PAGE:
This is a fun, hands-on way to better understand the need to reuse and recycle.
First, use masking tape to make a long line on the floor or draw a chalk line down your sidewalk. Mark the line in increments of 2-4 weeks, 1-6 months, 1 year, 10 years, 100 years, 500 years and 1000 years.
Now, give your children the following: a plastic grocery bag, a cigarette butt, an eraser, a banana peel, a cotton cloth, a milk jug, a piece of wood, a pop can and an apple core. Ask them to place the items along the line where they think it will take the item that long to decompose.
Discuss what this means in terms of our dumps and what can be done about it. Have them find some more items of their own and first guess, then research to detemine how long it will take them to decompose. Were they close?
Answers to above items: apple (2-4 weeks), banana & cotton cloth (1-5 mos), cigarette butt (2-5 yrs), wood (10 yrs), diaper (25 years), plastic (25-30 years), can (200-400 yrs), glass bottle (1000 yrs!).
Times Tales is based on mnemonics and has been proven extremely effective. Teach your children to practice mnemonic techniques and apply them to anything they have difficulty learning and they’ll be ones step ahead. In fact, I’ve taken my cue from Jennie and incorporate mnemonics when trying to remember simple tasks.
Here’s an example of a picture mnemonic my partner Jennie used when her sister wanted placed an order for a tall, hot, double-shot mocha with whipped cream.
Jennie pictured a tall, attractive (hot) cowboy in dark clothing (mocha), wearing two six-guns (double shot) and a white hat (whipped cream). Effective, eh?
To use mnemonics with your kids, make a list of things you’d like to memorize and then see who can come up with the best mnemonic for remembering it. A mnemonic can be a picture in your mind, a song or a silly sentence.
Below are some silly sentence mnemonics I found for the seven steps of scientific classification. I thought they might come in handy if you are studying plants now that the weather is nicer.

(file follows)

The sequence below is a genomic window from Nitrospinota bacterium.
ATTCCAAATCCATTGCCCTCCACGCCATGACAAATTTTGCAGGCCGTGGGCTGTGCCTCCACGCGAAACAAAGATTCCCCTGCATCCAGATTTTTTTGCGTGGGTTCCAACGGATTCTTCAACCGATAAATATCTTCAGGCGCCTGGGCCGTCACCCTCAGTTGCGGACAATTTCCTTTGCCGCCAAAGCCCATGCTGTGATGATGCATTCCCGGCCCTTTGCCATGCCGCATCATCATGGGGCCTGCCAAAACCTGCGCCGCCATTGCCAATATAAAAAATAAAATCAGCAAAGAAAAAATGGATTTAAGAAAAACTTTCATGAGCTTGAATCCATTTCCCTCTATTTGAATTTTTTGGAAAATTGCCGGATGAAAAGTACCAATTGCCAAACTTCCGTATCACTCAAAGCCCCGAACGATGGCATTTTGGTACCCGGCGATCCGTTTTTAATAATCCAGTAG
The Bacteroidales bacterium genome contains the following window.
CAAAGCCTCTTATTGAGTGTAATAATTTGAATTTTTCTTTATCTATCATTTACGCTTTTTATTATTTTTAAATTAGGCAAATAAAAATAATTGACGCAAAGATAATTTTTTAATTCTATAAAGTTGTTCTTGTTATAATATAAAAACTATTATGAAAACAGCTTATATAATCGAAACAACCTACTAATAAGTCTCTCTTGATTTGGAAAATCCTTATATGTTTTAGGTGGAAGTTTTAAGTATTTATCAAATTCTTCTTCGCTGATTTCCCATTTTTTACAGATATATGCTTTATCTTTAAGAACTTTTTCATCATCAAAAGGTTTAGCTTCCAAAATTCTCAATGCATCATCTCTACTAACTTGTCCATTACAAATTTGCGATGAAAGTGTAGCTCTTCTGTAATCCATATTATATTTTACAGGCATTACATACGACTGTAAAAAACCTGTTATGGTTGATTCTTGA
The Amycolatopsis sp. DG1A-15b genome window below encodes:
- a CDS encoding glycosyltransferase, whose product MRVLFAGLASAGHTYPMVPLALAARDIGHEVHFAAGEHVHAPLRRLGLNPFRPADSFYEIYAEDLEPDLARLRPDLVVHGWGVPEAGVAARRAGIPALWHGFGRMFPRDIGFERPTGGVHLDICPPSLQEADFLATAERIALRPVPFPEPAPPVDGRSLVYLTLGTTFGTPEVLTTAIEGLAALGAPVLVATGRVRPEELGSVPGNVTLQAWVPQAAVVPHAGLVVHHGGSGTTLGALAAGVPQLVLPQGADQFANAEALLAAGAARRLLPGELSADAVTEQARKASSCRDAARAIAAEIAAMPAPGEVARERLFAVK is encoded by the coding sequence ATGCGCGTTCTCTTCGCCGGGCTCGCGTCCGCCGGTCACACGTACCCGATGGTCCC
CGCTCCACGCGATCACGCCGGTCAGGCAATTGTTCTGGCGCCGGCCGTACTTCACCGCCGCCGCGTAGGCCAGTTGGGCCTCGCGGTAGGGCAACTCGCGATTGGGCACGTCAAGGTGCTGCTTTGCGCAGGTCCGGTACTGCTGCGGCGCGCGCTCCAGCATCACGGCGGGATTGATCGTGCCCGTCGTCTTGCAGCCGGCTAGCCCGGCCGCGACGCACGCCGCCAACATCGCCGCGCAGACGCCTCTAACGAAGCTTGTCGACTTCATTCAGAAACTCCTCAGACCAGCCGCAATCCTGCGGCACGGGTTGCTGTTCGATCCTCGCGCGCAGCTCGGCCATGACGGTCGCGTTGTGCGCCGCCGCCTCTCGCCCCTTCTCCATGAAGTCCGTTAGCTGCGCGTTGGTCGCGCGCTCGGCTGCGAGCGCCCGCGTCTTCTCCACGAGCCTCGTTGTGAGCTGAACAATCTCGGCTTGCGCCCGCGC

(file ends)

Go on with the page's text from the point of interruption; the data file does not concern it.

King Pig Came Over For Grub Saturday
King Phillip Came Over For German Sausages
King Penguins congregate on frozen ground sometimes
King Philip came over from Germany speedily
Kings play chess on fine grained sand
You may feel like you’re just having fun, but if your student can learn to incorporate memory tricks into his study habits, he’ll be all the better for it. And besides, it IS fun!
Mnemonics work for me! To see more Works for Me Wednesday tips visit We Are That Family.
I’ve repeatedly seen Time4Learning referred and know several folks that use it in their homeschooling. However, I’ve always thought of it as being for younger students. I was recently offered a free trial and see that they have curriculum through grade 8, so I thought I’d give it a try. Below is their required disclosure.
Over the next 30 days, I will be reviewing Time4Learning’s online education program. It can be used as a homeschool curriculum, an afterschool tutorial or for summer learning. My opinion will be entirely my own, so be sure to come back and read about my experience. You can write your own curriculum review, too!
This is a really cute video to share with the kids. Did you know what St. Patrick’s name was, originally? I didn’t.
This is one of those fun projects that really took hold of my imagination! First, Click HERE to see the original instructions. How cute is that??!! But the real fun is the many ways I can see this project being adapted for homeschooling.
Yes, a personalized memo board is adorable and would be a wonderful craft to make with your children and give as a gift, but they also make perfect individualized dry-erase boards for schooling! Personally, I hate using a large chalk or memo board and prefer something small that I can keep right at the table with me. In fact, these would clip perfectly onto their school clipboards I shared about earlier.
You can customize each board with their special interests and colors or even with items they want to keep in mind for review on the back. The alphabet, cursive letters, periodic table, vocabulary works — there are all kinds of “memo” items you could have handy for reference on the back of the board.
The sample here was made years ago using a “plopper” or pre-made template. I just left the spot intended for a large picture blank. You could allow for a larger writing area or fill the space around the writing area with facts or encouraging quotes.
If you don’t know how to make digital scrapbook pages, don’t worry. Just make a regular page with stickers, papers, and/or markers and laminate it. If you don’t have a laminator your local copy shop can do it fairly inexpensively.
If you REALLY want to keep it simple (and frugal), just stick your decorated sheets of paper (front and back) into a sheet protector and slip a thin piece of cardboard in between the sheets to make it stiff. This option could even be stored right inside a notebook.